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How Are Modern Developer Machines Configured?

Development machines have become more standardized. Here's a look at what today's developer computers typically look like.

Development machines — meaning the computers software developers use to write code — are like pizza: There's a virtually infinite number of ways to configure them, and everyone has different preferences about what makes the best development machine.

And yet, although you can find a wide variety of development machines out there, development machines today tend to look more similar than they did in the past. Thanks to shifts in technological trends, a few core platforms dominate modern development boxes, whereas in the past diversity was more common.

To prove the point, let's look at how development machines and their configurations have changed over time, and what today's developer computers typically look like.

What Is a Development Machine?

Before looking at development machine trends, let's define what a development machine is in more detail.

Again, a development machine — also known as a development box or developer computer — is a PC or laptop that software developers use to write software. Development machines are typically provisioned with the tools — such as IDEs, source code management software, and software testing suites — that developers require to write, manage, and test source code.

By setting up all of the tools necessary to code efficiently on a specific computer, a developer gains a go-to workstation for writing software.

Trends in Modern Development Machines

You'll still find a lot of variety among development machines in terms of which tools are installed. But changes in software technology mean that virtually all modern development machines are likely to include software like the following.

More Windows, less Linux

In the past, Linux was an obvious choice of operating system for development boxes, especially for developers building code that would be deployed on Linux servers. Running Linux was the only way to access native Linux tooling for testing software.

That's no longer the case. Thanks to Windows Subsystem for Linux (WSL), developers can now run Linux environments right in Windows. As a result, you're likely to find fewer development boxes out there powered by Linux. They might include Linux tooling via WSL, but Windows is the operating system.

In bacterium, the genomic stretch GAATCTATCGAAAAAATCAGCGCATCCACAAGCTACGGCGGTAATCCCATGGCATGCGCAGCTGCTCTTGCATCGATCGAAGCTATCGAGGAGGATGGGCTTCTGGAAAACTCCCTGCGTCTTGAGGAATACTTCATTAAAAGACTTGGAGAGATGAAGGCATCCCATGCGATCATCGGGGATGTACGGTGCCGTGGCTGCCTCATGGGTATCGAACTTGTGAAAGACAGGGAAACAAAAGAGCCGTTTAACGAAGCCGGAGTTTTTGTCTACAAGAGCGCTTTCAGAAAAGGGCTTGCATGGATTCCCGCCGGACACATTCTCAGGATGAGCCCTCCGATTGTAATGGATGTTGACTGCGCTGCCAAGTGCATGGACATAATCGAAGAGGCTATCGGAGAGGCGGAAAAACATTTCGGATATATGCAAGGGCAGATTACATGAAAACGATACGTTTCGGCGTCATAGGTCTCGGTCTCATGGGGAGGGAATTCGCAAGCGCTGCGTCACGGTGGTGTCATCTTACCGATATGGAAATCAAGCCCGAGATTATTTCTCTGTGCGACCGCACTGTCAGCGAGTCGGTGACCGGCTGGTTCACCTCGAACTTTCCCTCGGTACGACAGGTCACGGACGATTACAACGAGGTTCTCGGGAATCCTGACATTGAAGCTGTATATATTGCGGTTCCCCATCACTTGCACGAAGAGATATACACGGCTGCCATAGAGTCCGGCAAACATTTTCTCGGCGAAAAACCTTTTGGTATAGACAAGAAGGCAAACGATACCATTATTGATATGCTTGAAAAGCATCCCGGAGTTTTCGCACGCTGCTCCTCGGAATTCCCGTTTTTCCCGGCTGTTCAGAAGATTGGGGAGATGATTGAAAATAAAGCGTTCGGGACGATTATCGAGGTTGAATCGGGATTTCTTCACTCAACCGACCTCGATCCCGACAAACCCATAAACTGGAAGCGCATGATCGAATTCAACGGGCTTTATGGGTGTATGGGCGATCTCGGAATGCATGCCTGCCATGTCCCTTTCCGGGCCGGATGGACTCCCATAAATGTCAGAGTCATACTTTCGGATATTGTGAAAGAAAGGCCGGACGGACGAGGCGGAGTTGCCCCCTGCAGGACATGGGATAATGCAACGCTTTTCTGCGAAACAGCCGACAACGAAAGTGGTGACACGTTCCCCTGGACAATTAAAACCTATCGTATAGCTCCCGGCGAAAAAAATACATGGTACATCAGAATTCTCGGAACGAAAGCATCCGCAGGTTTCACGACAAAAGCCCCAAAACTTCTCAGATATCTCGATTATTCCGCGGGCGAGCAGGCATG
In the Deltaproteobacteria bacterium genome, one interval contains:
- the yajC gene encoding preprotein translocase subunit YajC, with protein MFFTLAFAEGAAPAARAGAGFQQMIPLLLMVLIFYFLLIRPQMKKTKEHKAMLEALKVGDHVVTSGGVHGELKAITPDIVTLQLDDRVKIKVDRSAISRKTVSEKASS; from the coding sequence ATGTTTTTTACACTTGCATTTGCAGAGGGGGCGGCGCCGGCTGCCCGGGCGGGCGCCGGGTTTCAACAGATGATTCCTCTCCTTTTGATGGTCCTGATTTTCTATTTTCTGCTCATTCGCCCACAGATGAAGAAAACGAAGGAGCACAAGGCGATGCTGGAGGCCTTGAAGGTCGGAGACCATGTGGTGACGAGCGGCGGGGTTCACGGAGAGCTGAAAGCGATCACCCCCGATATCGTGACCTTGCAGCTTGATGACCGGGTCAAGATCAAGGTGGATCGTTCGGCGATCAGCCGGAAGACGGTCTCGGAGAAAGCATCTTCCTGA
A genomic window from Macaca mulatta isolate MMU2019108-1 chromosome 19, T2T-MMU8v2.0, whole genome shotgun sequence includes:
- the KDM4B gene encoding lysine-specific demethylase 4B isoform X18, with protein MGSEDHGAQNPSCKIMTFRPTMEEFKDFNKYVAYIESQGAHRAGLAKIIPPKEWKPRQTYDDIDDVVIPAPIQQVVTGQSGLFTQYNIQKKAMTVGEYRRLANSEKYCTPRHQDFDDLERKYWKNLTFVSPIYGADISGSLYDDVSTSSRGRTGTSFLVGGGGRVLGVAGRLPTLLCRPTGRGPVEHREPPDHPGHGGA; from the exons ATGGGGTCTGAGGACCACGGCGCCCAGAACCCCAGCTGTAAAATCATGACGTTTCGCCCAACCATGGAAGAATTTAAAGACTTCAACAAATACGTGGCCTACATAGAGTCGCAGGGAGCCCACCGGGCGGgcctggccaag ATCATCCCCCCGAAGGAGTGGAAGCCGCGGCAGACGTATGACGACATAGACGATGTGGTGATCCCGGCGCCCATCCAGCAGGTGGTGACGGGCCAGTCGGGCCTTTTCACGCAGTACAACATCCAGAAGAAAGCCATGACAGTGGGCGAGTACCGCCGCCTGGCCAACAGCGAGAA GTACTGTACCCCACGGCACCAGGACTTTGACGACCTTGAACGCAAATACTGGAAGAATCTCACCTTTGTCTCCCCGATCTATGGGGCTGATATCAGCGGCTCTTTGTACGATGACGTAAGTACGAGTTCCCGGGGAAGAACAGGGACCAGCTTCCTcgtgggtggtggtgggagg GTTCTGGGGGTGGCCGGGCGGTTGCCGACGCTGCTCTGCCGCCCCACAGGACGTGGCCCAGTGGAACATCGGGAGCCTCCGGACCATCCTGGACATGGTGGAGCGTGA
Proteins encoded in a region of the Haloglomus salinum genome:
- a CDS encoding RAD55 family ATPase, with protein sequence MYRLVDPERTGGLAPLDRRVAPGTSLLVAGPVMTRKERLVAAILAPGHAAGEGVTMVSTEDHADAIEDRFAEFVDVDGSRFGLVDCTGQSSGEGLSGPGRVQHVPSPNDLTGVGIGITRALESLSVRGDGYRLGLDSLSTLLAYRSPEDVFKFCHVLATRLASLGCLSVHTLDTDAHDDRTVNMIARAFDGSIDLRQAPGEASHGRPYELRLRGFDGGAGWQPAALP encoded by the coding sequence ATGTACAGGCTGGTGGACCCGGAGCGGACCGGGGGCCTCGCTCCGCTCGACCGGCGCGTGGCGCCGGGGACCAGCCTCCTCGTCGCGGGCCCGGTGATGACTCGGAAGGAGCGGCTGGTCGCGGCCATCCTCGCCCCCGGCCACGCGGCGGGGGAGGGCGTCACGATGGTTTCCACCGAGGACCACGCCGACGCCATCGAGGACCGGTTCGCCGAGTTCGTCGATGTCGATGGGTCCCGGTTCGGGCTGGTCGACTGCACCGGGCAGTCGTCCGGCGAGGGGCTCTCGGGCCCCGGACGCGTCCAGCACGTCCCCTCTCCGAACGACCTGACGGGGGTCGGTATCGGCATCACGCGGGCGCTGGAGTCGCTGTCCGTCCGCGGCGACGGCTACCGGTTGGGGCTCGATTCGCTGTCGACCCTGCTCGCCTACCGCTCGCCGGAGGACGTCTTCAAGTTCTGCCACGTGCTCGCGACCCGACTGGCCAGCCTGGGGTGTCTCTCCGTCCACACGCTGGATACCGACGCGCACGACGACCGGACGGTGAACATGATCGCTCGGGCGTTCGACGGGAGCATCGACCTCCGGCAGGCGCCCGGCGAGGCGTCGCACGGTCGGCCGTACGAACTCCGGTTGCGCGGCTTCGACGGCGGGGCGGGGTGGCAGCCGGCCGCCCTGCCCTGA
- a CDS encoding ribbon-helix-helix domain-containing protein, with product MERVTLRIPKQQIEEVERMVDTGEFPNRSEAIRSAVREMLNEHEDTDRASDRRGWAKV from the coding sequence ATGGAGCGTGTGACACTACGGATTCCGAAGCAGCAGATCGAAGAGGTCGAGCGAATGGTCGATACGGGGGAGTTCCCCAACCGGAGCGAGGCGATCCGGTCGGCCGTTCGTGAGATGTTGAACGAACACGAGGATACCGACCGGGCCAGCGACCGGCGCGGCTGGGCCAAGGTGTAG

Virtual machines

In cases where developers do need to run a specific operating system to help build or test software, they can now often do that by setting up virtual machines to host whichever operating systems they need on top of their main operating system.

This means that, instead of having to install a specific operating system to your development box, you can simply set up VMs. For example, you might run the same Linux distribution as the systems you develop for, but you'd host the distribution inside a VM running on top of Windows.

The only common situation where development boxes can't benefit from virtualization is when developers are building software that requires access to physical hardware devices, which are difficult to manage through virtual machines. But most software today isn't subject to this limitation.


Docker, the software containerization framework, has become another common feature of modern development boxes. Virtually any developer who builds software that will be deployed to production using Docker will want to have Docker installed in order to test software using containers locally on the development box prior to deployment.

On top of this, Docker is a handy way to run additional software, such as web servers or databases, that developers might require in order to help create a test environment for their software.


Lightweight Kubernetes distributions — meaning Kubernetes distributions designed to run on a single computer instead of a cluster of servers — can also be a valuable part of a development box in some circumstances.

If you just want to test containerized applications quickly, you don't need a local Kubernetes cluster. But if you want to validate how apps behave within Kubernetes, having a lightweight Kubernetes distribution available on your development box is the simplest way to do that.

A caveat here is, if you are to run Kubernetes, you need at least one Linux operating system. (Kubernetes worker nodes can run Windows, but control plane nodes only support Linux.) But you can set that up using a VM if you want to run Kubernetes on top of a Windows-based development box — so here again, developers can stick with Windows if they wish.

Conclusion: The Changing Face of Development Boxes

We haven't touched on other types of software tools, like IDEs, that are important components of development boxes because those components haven't changed much over time. Developers have always used IDEs and similar tools.

But other technologies — like Docker, Kubernetes, and WSL — are newcomers to the typical development box. They're a reflection of how developer tooling needs have changed, and how certain platforms have come to play a central role in modern software development practices.

About the author

Christopher Tozzi headshotChristopher Tozzi is a technology analyst with subject matter expertise in cloud computing, application development, open source software, virtualization, containers and more. He also lectures at a major university in the Albany, New York, area. His book, “For Fun and Profit: A History of the Free and Open Source Software Revolution,” was published by MIT Press.
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